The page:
Accessibility navigation

Institutional cross-ownership and corporate strategy: the case of mergers and acquisitions

Brooks, C., Chen, Z. and Zeng, Y. (2018) Institutional cross-ownership and corporate strategy: the case of mergers and acquisitions. Journal of Corporate Finance, 48. pp. 187-216. ISSN 0929-1199

[img] Text - Accepted Version
· Restricted to Repository staff only until 16 May 2019.
· Available under License Creative Commons Attribution Non-commercial No Derivatives.


It is advisable to refer to the publisher's version if you intend to cite from this work. See Guidance on citing.

To link to this item DOI: 10.1016/j.jcorpfin.2017.11.003


This article provides new evidence on the important role of institutional investors in affecting corporate strategy. Institutional cross-ownership between two firms not only increases the probability of them merging, but also affects the outcomes of mergers and acquisitions (M&As). Institutional cross-ownership reduces deal premiums, increases stock payment in M&A transactions, and lowers the completion probabilities of deals with negative acquirer announcement returns. Furthermore, deals with high institutional cross-ownership have lower transaction costs and disclose more transparent financial statement information. The effect of cross-ownership on the total deal synergies and post-deal long-term performance is positive, which can be attributed to independent and non-transient cross-owners. Our findings are robust after mitigating the cross-ownership asymmetry concern. Overall, our results suggest that the growth of institutional cross-holdings in U.S. stock markets may greatly change corporate strategies and decision-making processes.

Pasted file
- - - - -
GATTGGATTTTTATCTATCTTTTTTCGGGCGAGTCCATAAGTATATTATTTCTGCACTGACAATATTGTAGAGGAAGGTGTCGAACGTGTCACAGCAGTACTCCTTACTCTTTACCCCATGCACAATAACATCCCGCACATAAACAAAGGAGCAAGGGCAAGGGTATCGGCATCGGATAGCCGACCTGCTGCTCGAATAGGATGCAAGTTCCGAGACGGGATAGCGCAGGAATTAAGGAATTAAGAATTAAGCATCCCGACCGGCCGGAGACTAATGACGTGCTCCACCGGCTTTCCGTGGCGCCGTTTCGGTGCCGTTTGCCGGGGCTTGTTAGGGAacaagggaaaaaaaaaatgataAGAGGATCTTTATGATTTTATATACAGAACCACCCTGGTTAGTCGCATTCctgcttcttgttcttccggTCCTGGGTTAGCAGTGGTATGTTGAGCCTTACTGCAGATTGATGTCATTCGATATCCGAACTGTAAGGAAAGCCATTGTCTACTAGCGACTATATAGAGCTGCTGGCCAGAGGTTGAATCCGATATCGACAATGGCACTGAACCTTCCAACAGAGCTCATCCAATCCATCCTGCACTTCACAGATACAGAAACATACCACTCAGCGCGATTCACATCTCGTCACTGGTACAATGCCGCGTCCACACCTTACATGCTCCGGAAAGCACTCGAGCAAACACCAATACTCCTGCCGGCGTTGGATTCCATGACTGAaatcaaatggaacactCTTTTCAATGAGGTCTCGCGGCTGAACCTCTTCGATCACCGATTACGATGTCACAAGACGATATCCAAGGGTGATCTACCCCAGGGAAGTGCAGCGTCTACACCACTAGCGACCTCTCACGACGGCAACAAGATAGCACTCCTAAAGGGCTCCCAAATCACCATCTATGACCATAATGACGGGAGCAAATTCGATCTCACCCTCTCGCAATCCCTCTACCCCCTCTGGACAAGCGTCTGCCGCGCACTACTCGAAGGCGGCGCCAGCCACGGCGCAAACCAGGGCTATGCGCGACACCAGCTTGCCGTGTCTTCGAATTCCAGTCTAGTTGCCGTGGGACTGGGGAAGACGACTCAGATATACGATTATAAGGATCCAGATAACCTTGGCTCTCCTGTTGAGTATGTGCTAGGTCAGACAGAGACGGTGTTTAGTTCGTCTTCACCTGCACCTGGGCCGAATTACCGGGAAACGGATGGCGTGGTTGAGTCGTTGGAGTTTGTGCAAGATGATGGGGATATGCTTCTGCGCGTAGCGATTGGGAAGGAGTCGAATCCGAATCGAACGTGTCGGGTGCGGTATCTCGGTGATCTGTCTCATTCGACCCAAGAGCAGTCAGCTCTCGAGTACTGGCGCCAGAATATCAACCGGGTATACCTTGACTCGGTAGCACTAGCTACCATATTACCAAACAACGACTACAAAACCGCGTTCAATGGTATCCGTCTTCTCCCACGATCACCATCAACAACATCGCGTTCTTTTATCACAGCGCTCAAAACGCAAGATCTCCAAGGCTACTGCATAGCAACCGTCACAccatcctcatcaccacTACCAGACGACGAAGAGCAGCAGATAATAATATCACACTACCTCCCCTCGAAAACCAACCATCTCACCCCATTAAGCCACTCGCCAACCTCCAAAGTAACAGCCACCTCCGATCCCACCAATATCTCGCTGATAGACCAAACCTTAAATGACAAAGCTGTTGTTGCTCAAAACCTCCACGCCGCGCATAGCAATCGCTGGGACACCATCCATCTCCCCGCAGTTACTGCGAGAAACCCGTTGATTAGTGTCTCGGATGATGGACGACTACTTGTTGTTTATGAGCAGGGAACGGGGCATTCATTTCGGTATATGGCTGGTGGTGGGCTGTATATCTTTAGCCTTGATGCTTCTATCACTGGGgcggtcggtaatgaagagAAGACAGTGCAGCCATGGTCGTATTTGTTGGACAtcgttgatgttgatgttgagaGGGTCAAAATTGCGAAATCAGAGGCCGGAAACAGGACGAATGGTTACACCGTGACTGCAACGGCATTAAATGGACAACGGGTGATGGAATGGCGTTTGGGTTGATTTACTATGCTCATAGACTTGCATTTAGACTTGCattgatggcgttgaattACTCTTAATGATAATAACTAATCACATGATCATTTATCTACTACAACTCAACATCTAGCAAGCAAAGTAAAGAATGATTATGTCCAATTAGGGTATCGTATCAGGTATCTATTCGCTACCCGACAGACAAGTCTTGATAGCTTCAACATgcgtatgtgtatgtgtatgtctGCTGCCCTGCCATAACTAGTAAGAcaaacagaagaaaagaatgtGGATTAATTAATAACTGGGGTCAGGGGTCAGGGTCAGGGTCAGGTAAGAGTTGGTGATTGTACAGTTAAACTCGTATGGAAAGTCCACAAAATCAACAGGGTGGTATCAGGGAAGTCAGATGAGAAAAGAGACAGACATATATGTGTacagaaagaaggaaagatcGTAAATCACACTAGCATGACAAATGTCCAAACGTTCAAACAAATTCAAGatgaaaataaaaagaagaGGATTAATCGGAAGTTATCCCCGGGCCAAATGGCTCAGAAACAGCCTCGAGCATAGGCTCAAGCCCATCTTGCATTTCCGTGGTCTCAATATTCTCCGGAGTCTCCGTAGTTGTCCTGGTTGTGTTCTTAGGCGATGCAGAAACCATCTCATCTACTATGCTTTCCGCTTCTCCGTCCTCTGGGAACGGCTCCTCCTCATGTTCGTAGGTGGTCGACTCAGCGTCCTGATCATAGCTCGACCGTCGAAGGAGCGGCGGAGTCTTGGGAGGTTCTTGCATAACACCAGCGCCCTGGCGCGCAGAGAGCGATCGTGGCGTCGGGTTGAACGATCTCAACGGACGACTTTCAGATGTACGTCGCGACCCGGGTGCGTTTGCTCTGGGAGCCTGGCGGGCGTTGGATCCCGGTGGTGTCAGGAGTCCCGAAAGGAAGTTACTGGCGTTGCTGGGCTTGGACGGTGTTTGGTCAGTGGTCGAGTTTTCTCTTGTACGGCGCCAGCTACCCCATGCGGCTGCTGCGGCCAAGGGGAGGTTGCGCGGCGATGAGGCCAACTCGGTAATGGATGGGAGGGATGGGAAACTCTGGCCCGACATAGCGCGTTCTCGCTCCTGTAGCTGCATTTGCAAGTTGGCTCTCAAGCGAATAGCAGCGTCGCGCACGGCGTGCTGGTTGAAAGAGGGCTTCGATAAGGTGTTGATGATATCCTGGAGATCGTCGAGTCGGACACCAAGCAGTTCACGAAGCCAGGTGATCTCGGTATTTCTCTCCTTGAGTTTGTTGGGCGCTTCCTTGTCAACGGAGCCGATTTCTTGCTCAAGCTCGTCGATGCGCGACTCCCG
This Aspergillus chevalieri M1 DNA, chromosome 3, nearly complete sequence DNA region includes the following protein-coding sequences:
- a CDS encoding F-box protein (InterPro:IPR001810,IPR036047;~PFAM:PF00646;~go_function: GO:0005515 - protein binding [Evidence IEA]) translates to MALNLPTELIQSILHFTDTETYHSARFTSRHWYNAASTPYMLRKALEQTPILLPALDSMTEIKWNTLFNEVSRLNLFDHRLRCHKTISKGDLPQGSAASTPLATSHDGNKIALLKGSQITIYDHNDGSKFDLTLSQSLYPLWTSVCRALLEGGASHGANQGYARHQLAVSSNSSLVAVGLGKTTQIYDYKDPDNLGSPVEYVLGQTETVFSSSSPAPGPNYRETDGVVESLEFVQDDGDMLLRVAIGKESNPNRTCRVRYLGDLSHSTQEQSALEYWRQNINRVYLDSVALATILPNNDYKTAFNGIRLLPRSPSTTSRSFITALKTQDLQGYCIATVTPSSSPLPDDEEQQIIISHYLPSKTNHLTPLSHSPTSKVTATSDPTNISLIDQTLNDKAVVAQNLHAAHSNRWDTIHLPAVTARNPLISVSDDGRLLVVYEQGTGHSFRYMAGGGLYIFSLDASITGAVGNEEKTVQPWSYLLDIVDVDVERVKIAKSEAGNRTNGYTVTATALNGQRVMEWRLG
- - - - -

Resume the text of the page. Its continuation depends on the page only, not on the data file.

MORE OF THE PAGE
Item Type:Article
Divisions:Henley Business School > ICMA Centre
ID Code:73681

University Staff: Request a correction | Centaur Editors: Update this record

Page navigation